- Persistent feelings of sadness, guilt, or worthlessness
- Social isolation from work, friends, and family
- Agitation, anger, and/or anxiety
- Mood swings
- Constant preoccupation with infertility (such as spending most of your time doing independent research)
- Marital or relationship problems
- Difficulty with scheduled intercourse
- Difficulty concentrating and/or remembering things
- Increased use of alcohol or drugs
- Drastic change in appetite, weight, or sleep patterns
- Thoughts or plans about suicide or death
- Loss of interest in usual activities and relationships
- A general and persistent sadness (depression)
Where To Get Support
Support can come from many different sources and many work better when combined with one another. Books can offer information and understanding about the emotional aspects of infertility if you prefer to start with independent research. Virtual (and hopefully IRL soon enough) support groups and informational meetings can reduce the feeling of isolation and provide opportunities to learn and share with others experiencing infertility. Individual and couple counseling offer the chance to talk with an experienced professional to sort out your feelings, identify coping mechanisms, and work to find solutions to your difficulties. Discussions with supportive family members and friends also can be useful, as long as you are supplementing with additional care.
How To Find An Infertility Counselor Or Other Support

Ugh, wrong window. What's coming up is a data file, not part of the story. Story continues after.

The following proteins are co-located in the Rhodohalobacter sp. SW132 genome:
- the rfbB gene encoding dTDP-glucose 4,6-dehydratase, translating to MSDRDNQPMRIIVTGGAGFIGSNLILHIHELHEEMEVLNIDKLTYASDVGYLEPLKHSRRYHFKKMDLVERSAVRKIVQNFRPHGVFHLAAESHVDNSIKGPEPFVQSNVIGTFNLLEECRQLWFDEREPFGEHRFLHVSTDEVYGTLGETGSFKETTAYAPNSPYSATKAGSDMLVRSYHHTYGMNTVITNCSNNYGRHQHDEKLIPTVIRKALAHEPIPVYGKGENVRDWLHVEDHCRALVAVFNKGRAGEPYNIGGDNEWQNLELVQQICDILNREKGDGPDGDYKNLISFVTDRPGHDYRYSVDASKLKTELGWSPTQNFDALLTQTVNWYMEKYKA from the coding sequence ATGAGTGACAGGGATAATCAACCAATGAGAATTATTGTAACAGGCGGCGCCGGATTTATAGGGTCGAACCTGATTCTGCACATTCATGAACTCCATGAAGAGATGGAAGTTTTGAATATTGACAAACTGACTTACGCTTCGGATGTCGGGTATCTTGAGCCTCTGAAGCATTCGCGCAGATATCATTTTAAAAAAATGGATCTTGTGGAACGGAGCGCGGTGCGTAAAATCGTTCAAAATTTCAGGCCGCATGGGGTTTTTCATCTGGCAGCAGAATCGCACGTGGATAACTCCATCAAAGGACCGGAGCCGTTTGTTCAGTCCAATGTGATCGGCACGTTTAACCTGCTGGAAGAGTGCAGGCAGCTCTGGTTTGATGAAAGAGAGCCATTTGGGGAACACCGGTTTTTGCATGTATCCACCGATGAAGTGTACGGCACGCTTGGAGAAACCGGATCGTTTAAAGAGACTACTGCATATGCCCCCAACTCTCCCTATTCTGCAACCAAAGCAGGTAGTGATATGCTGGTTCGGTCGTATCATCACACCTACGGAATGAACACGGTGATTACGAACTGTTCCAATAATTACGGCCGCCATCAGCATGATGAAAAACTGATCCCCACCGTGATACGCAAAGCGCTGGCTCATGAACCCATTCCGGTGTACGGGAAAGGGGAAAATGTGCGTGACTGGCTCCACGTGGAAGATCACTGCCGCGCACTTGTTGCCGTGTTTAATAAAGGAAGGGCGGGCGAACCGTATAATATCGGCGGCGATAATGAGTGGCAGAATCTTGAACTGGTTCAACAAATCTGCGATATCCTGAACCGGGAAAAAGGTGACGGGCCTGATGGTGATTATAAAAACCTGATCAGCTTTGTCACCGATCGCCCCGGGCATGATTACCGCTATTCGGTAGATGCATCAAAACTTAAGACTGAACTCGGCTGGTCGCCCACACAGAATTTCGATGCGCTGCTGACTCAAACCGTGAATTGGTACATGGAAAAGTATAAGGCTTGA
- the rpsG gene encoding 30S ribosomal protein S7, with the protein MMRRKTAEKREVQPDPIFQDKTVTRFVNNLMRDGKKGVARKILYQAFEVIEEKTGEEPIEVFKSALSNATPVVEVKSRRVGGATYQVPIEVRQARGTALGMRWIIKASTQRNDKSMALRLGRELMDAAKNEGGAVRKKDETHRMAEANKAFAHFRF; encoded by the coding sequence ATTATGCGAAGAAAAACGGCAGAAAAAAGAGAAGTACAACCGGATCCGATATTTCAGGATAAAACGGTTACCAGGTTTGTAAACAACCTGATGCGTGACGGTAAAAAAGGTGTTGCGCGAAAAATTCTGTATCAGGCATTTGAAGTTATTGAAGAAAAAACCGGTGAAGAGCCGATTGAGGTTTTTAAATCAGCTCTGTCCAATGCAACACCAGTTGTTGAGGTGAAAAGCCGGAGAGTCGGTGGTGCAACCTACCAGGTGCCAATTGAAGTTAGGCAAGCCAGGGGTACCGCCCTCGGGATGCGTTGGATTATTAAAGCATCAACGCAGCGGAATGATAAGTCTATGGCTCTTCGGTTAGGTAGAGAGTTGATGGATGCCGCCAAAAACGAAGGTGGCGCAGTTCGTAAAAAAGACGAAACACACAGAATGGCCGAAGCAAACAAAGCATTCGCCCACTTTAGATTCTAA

Start by asking your physician for referrals to trained mental health professionals in your area, a list of relevant books and articles, and support resources that deal with fertility-related matters. Counselors may be psychiatrists, psychologists, social workers, psychiatric nurses, or marriage and family therapists.
Below are listed several additional resources that may be helpful in addressing a variety of concerns and issues.
- Choice Moms: An organization to help single women who proactively decide to become the best mother they can, through adoption or conception, choicemoms.org
- LIVESTRONG Fertility: A national LIVESTRONG initiative dedicated to providing reproductive information, support, and hope to cancer patients and survivors whose medical treatments present the risk of infertility, www.livestrong.org
- Frank Talk: A peer-support Website dedicated to helping men deal with erectile dysfunction, FrankTalk.org
- InterNational Council on Infertility Information Dissemination, Inc. (INCIID), inciid.org
- North American Council on Adoptable Children: An organization committed to meeting the needs of waiting children and the families who adopt them, nacac.org
- Parents Via Egg Donation: An organization created to provide information to parents and parents-to-be and to share information about all facets of the egg donation process, pved.org
- Pop Luck Club: The Pop Luck Club has evolved into a substantial voice, helping to support the growth of our wonderfully diverse LBGT community, popluckclub.org
- RESOLVE: A national infertility support organization, Resolve.org
- Single Mothers by Choice: Offering support and information to single women who are considering motherhood and to single mothers who have chosen this path to parenthood, singlemothersbychoice.org
- Magazines: Fertility Road, Fertility Magazine, Conceive Magazine, Gay Parent Magazine